• Charlie from wmass Charlie from wmass @ 10:05 PM
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    Cast fittings as they are known

    Have twice the thickness on the shoulders of Malleable as known in the trades. I use a diamond wheel and a thin chisel to break the fittings. It splits the cast iron fittings and spreads the malleable ones. All safety gear is required. Tighten the fittings to loosen them also works when properly done. The easiest way to repipe iron is to hire a profession to do it for you. Lost ink but no lost blood that way.
    Cost is what you spend , value is what you get.
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  • ChrisJ ChrisJ @ 10:16 PM
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    Fold

    When we piped in my boiler a few months ago we cut the pipe around an inch from the fitting and then using a chisel, a hammer and some effort hammered on the side of the pipe with the chisel until it folded in on it self.  It then unscrewed right out of thr fitting leaving perfect threads. 

    We did this on two 90 deg elbows with zero damage to the elbows.  I then used Blue monster PTFE tape and Megaloc dope together on the new pipes to make sure I got a good tight seal in the 80+ year old threads.
    Weil-McLain EG-45 connected to 392sqft of radiation via two 2" risers into a 3" drop header and 2" equalizer. Using Rectorseal Steamaster water treatment to greatly reduce corrosion in the boiler.

    Steam system pictures updated 6/5/14.
    https://picasaweb.google.com/thetube0a3/Boiler?authkey=Gv1sRgCImUxIqv9436MQ#
  • Long Beach Ed Long Beach Ed @ 7:26 AM
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    Problems

    The problem with beating fittings is that it can break other things and upset them, causing leaks.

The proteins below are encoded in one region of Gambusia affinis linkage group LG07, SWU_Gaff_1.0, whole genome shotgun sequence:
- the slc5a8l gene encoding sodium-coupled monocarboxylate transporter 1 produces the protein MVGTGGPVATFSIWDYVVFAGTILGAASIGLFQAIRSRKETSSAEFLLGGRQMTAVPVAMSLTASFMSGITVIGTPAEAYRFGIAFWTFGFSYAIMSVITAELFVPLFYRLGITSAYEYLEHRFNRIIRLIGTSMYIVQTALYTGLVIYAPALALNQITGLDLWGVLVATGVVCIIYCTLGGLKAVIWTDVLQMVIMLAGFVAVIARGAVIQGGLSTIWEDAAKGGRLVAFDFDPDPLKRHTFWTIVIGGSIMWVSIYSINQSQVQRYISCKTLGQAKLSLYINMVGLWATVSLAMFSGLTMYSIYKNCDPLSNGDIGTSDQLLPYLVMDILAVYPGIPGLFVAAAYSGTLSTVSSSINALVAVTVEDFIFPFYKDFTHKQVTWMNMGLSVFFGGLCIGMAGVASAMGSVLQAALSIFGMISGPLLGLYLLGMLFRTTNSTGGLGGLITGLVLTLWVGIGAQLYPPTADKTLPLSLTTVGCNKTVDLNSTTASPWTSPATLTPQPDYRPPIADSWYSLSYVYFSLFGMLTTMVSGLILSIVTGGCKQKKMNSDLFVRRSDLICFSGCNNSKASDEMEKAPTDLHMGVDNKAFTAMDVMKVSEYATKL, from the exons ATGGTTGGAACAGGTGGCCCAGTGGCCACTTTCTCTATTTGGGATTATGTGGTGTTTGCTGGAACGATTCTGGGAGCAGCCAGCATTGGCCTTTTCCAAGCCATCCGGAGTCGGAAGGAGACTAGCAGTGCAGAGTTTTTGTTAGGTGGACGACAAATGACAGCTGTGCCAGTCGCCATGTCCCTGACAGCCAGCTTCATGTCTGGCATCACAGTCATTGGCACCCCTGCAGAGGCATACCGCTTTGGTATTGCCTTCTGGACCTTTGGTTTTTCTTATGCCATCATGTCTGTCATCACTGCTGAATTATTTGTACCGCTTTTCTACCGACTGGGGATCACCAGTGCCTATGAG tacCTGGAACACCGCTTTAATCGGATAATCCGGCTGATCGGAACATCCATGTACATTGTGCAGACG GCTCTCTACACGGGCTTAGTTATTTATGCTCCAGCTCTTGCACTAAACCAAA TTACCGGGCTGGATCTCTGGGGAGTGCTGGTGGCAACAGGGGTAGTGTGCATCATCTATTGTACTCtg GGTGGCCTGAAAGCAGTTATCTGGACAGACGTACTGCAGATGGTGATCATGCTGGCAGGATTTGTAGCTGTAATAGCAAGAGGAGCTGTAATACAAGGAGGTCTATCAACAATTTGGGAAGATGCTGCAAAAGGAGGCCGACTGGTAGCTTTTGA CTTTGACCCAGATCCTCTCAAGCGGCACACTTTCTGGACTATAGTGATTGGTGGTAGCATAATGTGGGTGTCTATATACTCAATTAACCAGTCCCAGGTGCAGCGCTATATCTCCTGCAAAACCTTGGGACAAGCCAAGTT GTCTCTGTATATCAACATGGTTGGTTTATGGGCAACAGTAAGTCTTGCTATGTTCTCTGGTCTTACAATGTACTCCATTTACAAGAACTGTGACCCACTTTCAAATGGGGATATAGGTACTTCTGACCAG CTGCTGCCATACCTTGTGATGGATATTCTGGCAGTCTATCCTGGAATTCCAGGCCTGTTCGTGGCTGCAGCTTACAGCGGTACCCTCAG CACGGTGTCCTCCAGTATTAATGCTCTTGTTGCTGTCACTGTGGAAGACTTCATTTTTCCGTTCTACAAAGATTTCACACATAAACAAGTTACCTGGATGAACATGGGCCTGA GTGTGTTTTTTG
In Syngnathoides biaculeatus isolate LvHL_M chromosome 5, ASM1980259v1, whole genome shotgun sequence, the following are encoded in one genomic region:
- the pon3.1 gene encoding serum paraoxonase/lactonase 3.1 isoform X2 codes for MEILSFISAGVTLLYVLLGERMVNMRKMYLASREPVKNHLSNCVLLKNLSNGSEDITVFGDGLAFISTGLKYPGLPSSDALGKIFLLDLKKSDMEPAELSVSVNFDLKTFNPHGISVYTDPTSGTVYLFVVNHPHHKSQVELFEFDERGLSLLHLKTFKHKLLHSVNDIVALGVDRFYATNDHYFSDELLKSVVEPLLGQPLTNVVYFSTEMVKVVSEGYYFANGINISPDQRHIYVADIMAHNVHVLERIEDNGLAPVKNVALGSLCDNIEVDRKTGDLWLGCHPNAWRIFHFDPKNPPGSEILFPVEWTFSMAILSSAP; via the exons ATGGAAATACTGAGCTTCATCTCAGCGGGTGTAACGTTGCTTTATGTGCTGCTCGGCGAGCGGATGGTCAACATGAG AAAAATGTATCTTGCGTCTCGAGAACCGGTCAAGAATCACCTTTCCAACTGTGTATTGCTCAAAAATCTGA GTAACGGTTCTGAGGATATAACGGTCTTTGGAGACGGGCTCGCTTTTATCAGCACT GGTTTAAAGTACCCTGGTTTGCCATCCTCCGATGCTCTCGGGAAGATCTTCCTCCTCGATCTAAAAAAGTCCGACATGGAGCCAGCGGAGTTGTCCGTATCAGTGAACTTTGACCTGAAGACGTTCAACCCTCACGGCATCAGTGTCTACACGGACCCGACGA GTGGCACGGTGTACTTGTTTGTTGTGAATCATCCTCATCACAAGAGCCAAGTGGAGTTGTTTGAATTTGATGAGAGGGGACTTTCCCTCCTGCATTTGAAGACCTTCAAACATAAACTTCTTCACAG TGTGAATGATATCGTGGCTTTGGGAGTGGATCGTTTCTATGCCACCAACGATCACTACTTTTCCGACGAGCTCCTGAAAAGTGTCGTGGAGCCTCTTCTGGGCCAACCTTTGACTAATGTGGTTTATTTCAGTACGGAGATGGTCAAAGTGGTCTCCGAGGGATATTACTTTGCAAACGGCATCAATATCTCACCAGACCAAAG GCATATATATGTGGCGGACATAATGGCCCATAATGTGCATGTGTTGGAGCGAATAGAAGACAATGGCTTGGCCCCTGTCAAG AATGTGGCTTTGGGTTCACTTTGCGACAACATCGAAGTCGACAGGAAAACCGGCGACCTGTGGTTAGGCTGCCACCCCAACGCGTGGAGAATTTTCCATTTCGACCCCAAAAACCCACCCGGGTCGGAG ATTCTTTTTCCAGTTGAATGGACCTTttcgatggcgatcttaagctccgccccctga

While you are limited to tools that you have on hand, we try to never beat on anything that's 80+ years old.  We learned that the hard way.  

    We always cut the pipe with a Sawzall  holding the pipe with a wrench to minimize vibration, and rethread the stuff with a Ridgid 600 or 700 threader in-place. 

    Of course, thinking wishfully we try to open old unions first, but that only happens in maybe one out of ten tries. 

    When all else fails, cast elbows do break fairly easily with a lump hammer when hit in their thin area.   Usually two or three hard blows breaks them.  We used to do it that way, but later down the road we sometimes encountered other leaks in the system caused by the vibrations and beatings. 
  • ChrisJ ChrisJ @ 8:45 AM
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    unions

    Ed,

    I was able to remove two unions by heating them with a torch and hammering on them, after that they spun apart so easy I wouldn't have needed a wrench if it wasn't so hot.  Problem was the two unions were in the wrong spots anyway so I still needed to do more work.
    Weil-McLain EG-45 connected to 392sqft of radiation via two 2" risers into a 3" drop header and 2" equalizer. Using Rectorseal Steamaster water treatment to greatly reduce corrosion in the boiler.

    Steam system pictures updated 6/5/14.
    https://picasaweb.google.com/thetube0a3/Boiler?authkey=Gv1sRgCImUxIqv9436MQ#